Psycholinguistic theories of the structure of the mental lexicon may be more compatible with the framework of Distributed Morphology than at first glance. If the two frameworks are married, there is further potential for theoretical linguistics and psycholinguistics to continue to inform each other to create more accurate theories with greater explanatory ability. Current work explores Distributed Morphology in light of morphological impairments.
Learning root-and-pattern morphology with Wug Tests
Presented at Mental Lexicon 2018, 25-28 Sept 2018 [poster] Proceedings paper under review. Article submitted. From dissertation.
Production tasks in an artificial grammar demonstrate that error patterns in morphology differ based on native language. In my research, I suggest that L1 transfer to an L2 (or Ln) starts after a very short learning period and differs subtly even among closely related languages with productive root-and-pattern morphological systems.
Maltese broken plurals
With Dr. Rebecca Sharp (University of Arizona) Presented at the 6th International Conference of Maltese Linguistics, 8 June 2017. [slides]
Like Arabic, Maltese has a system of both sound (regular) and broken (irregular) plurals. We are building a parser that will predict the form of a broken plural using real and nonsense words, and those intuitions will be tested via acceptability ratings and a wug test with native Maltese speakers.
Effects of bilingualism on morphological variation in Maltese
Forthcoming in Coyote Papers: Working Papers in Linguistics, conference proceedings for Arizona Linguistics Circle. [lingbuzz] Presented at Arizona Linguistics Circle 10, 4 Dec 2016 [slides]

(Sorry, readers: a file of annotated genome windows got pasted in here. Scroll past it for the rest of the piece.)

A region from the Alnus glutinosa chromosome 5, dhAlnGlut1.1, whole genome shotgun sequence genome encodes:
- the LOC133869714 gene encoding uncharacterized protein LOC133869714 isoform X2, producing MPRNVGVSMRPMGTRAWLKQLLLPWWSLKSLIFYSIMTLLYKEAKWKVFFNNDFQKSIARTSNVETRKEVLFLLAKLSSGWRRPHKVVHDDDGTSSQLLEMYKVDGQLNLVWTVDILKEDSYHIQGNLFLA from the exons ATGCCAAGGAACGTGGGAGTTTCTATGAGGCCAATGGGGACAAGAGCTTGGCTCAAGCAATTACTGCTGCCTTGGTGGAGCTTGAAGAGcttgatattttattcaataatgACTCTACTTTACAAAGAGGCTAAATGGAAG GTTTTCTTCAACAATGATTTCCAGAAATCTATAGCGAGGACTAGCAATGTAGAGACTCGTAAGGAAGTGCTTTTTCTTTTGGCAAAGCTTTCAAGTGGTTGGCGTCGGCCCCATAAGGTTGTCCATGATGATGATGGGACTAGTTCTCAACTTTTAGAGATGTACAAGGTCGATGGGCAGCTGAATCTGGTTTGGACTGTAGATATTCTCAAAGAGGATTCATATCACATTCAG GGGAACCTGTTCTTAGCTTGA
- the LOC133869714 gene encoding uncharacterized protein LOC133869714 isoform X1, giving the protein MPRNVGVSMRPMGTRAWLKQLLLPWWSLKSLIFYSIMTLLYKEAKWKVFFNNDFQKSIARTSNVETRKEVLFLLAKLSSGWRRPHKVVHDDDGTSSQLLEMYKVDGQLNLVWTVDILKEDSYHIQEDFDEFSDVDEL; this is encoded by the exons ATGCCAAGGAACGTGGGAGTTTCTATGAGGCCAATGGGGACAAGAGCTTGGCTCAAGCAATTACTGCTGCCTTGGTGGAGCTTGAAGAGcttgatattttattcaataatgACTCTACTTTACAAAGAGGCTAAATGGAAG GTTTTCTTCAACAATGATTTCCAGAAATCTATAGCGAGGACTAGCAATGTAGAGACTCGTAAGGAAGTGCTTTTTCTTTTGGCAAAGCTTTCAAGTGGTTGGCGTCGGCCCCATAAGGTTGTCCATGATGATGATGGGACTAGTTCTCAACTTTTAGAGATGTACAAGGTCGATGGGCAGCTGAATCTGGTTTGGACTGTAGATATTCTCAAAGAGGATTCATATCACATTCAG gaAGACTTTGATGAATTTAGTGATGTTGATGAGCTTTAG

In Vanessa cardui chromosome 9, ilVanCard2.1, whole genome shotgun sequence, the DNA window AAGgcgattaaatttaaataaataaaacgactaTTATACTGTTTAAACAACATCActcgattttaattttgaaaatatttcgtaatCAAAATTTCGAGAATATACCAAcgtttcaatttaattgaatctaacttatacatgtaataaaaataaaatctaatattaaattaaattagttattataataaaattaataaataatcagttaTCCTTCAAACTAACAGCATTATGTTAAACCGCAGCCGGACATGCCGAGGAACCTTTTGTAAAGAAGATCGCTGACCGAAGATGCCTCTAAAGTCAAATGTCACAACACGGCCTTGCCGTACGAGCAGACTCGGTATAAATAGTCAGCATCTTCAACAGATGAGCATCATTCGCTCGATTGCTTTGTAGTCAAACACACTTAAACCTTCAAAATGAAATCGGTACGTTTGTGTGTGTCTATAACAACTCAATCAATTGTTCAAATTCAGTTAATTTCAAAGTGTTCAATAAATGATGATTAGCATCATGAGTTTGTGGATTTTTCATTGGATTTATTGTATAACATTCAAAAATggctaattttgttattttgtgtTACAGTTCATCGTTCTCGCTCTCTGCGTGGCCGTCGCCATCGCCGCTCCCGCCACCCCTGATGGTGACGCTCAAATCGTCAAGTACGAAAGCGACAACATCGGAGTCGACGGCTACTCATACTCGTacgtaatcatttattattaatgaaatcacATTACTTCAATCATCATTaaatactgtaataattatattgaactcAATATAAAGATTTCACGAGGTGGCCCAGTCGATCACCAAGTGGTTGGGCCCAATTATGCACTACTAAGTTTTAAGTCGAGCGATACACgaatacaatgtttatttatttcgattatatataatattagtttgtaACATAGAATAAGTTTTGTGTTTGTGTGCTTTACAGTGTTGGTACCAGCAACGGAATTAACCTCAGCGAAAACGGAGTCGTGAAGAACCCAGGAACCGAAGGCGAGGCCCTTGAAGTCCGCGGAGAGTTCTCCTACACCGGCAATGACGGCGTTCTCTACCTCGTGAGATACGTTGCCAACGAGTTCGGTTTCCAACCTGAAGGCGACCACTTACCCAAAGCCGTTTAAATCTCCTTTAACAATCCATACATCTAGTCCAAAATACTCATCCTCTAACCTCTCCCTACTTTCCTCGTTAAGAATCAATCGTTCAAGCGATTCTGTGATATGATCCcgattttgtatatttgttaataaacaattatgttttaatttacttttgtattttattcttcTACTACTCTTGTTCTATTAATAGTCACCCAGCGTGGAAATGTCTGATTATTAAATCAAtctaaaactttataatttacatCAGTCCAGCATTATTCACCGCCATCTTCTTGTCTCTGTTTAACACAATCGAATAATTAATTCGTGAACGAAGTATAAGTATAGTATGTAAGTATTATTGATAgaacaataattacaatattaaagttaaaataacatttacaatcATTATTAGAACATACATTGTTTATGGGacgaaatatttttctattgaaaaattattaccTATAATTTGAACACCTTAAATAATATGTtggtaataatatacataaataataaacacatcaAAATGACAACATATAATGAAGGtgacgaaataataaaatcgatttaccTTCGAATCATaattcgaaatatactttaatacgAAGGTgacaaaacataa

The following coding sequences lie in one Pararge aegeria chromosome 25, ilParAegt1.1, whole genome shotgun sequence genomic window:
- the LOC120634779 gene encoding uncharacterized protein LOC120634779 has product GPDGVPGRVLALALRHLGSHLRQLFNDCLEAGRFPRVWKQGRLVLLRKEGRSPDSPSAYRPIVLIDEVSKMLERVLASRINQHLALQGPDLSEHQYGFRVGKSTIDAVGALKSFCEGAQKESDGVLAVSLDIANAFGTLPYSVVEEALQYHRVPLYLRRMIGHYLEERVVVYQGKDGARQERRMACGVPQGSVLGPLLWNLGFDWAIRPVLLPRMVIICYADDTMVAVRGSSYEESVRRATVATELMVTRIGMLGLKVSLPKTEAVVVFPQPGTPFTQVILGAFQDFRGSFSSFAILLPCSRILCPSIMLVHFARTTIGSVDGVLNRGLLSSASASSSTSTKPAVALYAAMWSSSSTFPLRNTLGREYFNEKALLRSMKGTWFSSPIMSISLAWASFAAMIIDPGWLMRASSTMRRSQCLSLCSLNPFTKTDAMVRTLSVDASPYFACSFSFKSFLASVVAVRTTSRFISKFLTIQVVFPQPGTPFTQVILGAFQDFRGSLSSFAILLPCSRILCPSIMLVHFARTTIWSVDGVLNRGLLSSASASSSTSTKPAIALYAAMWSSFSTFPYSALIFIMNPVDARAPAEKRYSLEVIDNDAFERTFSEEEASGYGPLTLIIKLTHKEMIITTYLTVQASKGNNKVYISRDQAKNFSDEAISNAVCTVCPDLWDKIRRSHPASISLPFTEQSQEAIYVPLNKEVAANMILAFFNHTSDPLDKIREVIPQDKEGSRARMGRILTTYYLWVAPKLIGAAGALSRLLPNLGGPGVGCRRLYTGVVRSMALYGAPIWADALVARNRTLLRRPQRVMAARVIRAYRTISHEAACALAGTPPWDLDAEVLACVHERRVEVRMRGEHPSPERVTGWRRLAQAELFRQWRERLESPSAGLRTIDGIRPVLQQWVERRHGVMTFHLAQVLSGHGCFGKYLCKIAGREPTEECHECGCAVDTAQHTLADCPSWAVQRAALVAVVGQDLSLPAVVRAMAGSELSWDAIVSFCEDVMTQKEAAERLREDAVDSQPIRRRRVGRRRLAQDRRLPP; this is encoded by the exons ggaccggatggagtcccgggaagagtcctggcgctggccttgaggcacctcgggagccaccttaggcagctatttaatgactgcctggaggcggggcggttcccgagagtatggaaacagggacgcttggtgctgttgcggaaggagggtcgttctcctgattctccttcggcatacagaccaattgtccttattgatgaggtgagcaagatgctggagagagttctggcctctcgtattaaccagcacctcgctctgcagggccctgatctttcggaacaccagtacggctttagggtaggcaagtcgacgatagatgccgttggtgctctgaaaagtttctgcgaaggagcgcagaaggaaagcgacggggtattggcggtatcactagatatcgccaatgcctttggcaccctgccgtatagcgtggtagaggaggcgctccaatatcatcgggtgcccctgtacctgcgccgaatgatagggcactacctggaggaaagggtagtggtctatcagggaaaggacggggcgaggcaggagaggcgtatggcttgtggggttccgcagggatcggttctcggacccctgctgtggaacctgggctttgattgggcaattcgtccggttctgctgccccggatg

It is well known that bilingualism affects various types of metalinguistic knowledge. Further, dominance in a particular language can affect how morphological and syntactic structures are used in a language. I investigate this in Maltese, where individuals are bilingual in both Maltese and English, but are dominant users of one of those languages.
Lily words: Morphophonological dissimilation in English
With Dr. Lauren Ackerman (Newcastle University) To be presented at the 32nd Annual CUNY Conference on Human Sentence Processing, Mar 2019. Presented at the 92nd Annual Meeting of the Linguistics Society of America, 5 Jan 2018 [poster][proceedings paper]
We are studying under what conditions the adjectival and adverbial -ly suffixes next to one another are acceptable (e.g., jollily vs. smellily vs. lovelily), using sentence acceptability judgments and lexical decision tasks.
Verbal denotation in Chaucer's Clerk's Tale
I argue that the verbs that Chaucer uses to describe the state of dress that Griselda is in provides a more accurate read of her character than other analyses would suggest.
Distributed Morphology feature geometries in acquisition
Using the corpora in the CHILDES database, I am examining the order of acquisition of morphosyntactic features by infants, and whether that order is accurately predicted by feature hierarchies in the Distributed Morphology framework. The current work is based on English, but future studies will involve analyses of languages with greater morphological complexity, children with morphosyntactic impairments, and the preservation of morphosyntactic features of adults with grammatical impairments.